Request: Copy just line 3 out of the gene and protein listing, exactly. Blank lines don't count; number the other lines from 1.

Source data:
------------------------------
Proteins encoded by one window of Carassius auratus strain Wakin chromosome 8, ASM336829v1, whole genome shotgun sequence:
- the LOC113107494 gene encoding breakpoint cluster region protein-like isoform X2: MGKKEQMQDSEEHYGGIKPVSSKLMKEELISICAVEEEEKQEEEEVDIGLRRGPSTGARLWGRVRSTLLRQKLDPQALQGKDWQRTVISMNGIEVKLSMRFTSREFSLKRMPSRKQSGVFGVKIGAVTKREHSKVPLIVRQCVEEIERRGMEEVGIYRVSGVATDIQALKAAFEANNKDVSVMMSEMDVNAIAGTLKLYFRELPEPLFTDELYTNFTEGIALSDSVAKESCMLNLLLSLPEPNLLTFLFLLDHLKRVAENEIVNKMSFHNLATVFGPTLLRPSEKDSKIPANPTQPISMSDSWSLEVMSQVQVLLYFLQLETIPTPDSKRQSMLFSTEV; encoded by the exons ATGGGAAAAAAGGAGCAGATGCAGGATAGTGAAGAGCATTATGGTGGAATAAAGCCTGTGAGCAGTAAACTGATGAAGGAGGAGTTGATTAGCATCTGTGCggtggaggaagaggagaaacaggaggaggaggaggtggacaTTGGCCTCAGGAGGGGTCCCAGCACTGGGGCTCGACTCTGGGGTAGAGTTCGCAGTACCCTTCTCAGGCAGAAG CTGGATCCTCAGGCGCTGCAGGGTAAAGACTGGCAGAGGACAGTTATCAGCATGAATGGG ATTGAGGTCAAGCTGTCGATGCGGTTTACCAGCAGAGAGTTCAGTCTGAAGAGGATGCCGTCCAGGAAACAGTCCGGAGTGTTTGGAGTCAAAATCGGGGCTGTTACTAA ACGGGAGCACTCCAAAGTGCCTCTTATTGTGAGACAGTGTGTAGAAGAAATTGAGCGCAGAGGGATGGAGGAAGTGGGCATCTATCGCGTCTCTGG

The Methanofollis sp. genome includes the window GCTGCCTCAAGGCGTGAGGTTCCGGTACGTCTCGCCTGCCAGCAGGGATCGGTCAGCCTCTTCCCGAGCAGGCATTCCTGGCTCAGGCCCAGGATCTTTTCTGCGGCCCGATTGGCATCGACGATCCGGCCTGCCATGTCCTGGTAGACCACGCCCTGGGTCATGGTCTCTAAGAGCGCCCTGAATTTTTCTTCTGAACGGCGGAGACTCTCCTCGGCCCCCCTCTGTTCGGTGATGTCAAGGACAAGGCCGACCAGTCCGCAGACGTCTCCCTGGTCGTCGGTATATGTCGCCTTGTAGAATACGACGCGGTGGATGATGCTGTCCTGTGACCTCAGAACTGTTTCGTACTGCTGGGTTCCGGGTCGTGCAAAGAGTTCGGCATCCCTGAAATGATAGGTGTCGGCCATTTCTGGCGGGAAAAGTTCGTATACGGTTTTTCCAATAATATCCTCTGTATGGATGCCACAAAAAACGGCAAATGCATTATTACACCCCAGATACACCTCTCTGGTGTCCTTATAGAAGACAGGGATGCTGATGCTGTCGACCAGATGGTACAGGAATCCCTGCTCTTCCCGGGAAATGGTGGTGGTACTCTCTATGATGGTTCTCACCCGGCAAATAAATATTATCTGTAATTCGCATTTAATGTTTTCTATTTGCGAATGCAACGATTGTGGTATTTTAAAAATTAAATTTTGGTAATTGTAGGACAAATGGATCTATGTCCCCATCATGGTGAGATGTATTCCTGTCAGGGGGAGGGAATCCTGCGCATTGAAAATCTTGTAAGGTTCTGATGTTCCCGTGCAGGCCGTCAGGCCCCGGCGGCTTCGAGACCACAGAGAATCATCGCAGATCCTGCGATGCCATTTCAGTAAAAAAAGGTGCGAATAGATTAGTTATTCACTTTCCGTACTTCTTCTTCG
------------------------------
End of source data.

The Methanofollis sp. genome includes the window GCTGCCTCAAGGCGTGAGGTTCCGGTACGTCTCGCCTGCCAGCAGGGATCGGTCAGCCTCTTCCCGAGCAGGCATTCCTGGCTCAGGCCCAGGATCTTTTCTGCGGCCCGATTGGCATCGACGATCCGGCCTGCCATGTCCTGGTAGACCACGCCCTGGGTCATGGTCTCTAAGAGCGCCCTGAATTTTTCTTCTGAACGGCGGAGACTCTCCTCGGCCCCCCTCTGTTCGGTGATGTCAAGGACAAGGCCGACCAGTCCGCAGACGTCTCCCTGGTCGTCGGTATATGTCGCCTTGTAGAATACGACGCGGTGGATGATGCTGTCCTGTGACCTCAGAACTGTTTCGTACTGCTGGGTTCCGGGTCGTGCAAAGAGTTCGGCATCCCTGAAATGATAGGTGTCGGCCATTTCTGGCGGGAAAAGTTCGTATACGGTTTTTCCAATAATATCCTCTGTATGGATGCCACAAAAAACGGCAAATGCATTATTACACCCCAGATACACCTCTCTGGTGTCCTTATAGAAGACAGGGATGCTGATGCTGTCGACCAGATGGTACAGGAATCCCTGCTCTTCCCGGGAAATGGTGGTGGTACTCTCTATGATGGTTCTCACCCGGCAAATAAATATTATCTGTAATTCGCATTTAATGTTTTCTATTTGCGAATGCAACGATTGTGGTATTTTAAAAATTAAATTTTGGTAATTGTAGGACAAATGGATCTATGTCCCCATCATGGTGAGATGTATTCCTGTCAGGGGGAGGGAATCCTGCGCATTGAAAATCTTGTAAGGTTCTGATGTTCCCGTGCAGGCCGTCAGGCCCCGGCGGCTTCGAGACCACAGAGAATCATCGCAGATCCTGCGATGCCATTTCAGTAAAAAAAGGTGCGAATAGATTAGTTATTCACTTTCCGTACTTCTTCTTCG